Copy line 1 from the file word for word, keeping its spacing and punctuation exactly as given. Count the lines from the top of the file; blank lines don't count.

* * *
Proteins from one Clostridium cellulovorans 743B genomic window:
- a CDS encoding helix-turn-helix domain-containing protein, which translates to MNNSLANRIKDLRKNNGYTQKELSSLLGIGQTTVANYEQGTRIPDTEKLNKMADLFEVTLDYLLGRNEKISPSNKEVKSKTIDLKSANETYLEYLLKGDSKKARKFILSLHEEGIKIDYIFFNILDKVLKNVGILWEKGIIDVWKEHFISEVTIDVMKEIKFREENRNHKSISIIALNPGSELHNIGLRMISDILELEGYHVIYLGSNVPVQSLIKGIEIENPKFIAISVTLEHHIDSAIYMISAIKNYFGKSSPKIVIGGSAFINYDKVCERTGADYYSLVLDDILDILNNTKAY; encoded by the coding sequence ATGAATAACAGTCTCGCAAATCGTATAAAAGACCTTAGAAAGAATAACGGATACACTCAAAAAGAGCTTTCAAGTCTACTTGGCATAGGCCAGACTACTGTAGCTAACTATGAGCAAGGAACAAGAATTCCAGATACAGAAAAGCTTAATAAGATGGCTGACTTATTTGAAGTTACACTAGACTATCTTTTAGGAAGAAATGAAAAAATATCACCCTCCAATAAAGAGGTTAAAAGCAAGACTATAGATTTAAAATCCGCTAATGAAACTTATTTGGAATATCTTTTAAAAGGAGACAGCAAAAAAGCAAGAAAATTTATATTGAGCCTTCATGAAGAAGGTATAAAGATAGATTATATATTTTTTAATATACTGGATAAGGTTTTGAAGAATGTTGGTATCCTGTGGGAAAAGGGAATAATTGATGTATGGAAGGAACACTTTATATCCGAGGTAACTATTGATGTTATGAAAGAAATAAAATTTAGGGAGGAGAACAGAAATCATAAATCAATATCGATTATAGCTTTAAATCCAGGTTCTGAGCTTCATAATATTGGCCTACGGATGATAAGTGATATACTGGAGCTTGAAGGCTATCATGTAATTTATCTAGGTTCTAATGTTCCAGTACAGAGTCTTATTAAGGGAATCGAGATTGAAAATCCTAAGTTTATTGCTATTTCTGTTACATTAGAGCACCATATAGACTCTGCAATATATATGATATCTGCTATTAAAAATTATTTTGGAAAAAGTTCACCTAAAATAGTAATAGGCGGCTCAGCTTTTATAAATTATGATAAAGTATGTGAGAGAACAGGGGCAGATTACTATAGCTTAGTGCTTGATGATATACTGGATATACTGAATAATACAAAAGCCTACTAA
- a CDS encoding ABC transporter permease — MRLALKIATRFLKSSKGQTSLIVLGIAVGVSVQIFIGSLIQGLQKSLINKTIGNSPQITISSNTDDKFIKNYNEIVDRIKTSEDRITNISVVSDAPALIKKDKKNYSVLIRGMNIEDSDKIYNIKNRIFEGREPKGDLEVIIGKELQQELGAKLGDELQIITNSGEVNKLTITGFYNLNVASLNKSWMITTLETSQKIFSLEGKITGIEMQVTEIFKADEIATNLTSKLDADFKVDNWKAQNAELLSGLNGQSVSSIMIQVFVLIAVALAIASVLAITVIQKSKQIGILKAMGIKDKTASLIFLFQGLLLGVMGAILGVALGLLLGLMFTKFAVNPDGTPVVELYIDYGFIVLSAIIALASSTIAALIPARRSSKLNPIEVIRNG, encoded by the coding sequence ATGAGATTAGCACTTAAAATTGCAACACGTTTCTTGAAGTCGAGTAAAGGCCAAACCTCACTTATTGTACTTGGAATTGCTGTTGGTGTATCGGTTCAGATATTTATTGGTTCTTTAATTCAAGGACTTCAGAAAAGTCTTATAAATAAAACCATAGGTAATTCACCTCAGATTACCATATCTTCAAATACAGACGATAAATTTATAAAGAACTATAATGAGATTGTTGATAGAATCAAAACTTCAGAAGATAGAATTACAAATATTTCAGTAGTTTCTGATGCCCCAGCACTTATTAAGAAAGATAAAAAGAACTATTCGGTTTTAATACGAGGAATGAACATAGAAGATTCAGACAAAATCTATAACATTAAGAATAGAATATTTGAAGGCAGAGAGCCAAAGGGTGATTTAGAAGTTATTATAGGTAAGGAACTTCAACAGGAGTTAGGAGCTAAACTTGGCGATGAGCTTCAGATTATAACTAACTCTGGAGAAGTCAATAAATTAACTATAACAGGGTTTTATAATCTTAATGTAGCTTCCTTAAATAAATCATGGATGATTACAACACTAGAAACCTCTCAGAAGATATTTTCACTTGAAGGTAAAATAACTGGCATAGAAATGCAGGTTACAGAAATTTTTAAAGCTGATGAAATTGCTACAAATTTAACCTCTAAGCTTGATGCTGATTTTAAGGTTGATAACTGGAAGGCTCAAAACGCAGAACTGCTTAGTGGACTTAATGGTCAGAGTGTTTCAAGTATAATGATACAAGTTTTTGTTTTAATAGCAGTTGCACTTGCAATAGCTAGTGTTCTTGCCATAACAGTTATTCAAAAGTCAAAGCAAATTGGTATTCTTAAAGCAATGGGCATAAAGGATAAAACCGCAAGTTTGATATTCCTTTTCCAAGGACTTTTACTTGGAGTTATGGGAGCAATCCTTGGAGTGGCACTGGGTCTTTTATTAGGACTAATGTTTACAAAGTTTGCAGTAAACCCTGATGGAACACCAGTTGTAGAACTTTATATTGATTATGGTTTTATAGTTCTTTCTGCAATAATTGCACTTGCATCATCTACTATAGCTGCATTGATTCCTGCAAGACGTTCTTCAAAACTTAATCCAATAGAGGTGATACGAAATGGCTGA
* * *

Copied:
Proteins from one Clostridium cellulovorans 743B genomic window: